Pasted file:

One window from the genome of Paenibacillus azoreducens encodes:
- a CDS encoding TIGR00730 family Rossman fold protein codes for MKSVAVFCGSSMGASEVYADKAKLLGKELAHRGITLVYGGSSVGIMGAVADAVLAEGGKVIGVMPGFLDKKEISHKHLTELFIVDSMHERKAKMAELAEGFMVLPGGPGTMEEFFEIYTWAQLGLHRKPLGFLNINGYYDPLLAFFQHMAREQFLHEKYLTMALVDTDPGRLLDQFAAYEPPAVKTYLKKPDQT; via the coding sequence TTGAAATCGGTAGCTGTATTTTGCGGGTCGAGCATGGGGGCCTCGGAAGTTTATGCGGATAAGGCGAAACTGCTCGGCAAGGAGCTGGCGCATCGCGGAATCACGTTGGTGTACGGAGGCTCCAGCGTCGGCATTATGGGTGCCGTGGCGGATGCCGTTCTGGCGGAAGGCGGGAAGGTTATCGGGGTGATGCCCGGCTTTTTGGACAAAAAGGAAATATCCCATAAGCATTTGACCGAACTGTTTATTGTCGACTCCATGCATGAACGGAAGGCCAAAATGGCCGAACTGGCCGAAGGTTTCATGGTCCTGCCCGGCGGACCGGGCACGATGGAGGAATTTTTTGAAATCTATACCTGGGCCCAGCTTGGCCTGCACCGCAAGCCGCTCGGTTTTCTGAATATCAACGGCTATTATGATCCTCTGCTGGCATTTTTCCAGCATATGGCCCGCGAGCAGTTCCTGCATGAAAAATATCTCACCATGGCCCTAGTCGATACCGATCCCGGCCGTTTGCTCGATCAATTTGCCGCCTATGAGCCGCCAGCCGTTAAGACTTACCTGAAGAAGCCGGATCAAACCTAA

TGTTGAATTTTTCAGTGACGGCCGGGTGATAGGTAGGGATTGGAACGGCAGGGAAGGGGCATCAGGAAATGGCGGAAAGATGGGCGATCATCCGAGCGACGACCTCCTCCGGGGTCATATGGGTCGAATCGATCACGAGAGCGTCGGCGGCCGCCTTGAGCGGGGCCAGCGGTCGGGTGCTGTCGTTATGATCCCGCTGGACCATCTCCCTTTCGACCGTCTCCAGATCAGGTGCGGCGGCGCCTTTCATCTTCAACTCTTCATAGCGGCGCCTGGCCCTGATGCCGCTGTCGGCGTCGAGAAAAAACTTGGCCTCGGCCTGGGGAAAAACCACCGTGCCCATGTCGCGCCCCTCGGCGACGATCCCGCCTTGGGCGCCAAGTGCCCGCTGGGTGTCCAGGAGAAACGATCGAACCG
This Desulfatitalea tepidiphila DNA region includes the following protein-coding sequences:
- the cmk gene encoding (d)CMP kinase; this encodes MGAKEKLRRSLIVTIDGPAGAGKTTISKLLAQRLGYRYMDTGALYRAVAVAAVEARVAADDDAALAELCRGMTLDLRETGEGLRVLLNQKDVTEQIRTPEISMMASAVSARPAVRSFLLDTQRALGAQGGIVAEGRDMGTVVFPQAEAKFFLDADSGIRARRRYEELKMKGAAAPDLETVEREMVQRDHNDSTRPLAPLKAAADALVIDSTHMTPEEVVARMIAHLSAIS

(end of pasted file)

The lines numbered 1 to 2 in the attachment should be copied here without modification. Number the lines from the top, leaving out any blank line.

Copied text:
One window from the genome of Paenibacillus azoreducens encodes:
- a CDS encoding TIGR00730 family Rossman fold protein codes for MKSVAVFCGSSMGASEVYADKAKLLGKELAHRGITLVYGGSSVGIMGAVADAVLAEGGKVIGVMPGFLDKKEISHKHLTELFIVDSMHERKAKMAELAEGFMVLPGGPGTMEEFFEIYTWAQLGLHRKPLGFLNINGYYDPLLAFFQHMAREQFLHEKYLTMALVDTDPGRLLDQFAAYEPPAVKTYLKKPDQT; via the coding sequence TTGAAATCGGTAGCTGTATTTTGCGGGTCGAGCATGGGGGCCTCGGAAGTTTATGCGGATAAGGCGAAACTGCTCGGCAAGGAGCTGGCGCATCGCGGAATCACGTTGGTGTACGGAGGCTCCAGCGTCGGCATTATGGGTGCCGTGGCGGATGCCGTTCTGGCGGAAGGCGGGAAGGTTATCGGGGTGATGCCCGGCTTTTTGGACAAAAAGGAAATATCCCATAAGCATTTGACCGAACTGTTTATTGTCGACTCCATGCATGAACGGAAGGCCAAAATGGCCGAACTGGCCGAAGGTTTCATGGTCCTGCCCGGCGGACCGGGCACGATGGAGGAATTTTTTGAAATCTATACCTGGGCCCAGCTTGGCCTGCACCGCAAGCCGCTCGGTTTTCTGAATATCAACGGCTATTATGATCCTCTGCTGGCATTTTTCCAGCATATGGCCCGCGAGCAGTTCCTGCATGAAAAATATCTCACCATGGCCCTAGTCGATACCGATCCCGGCCGTTTGCTCGATCAATTTGCCGCCTATGAGCCGCCAGCCGTTAAGACTTACCTGAAGAAGCCGGATCAAACCTAA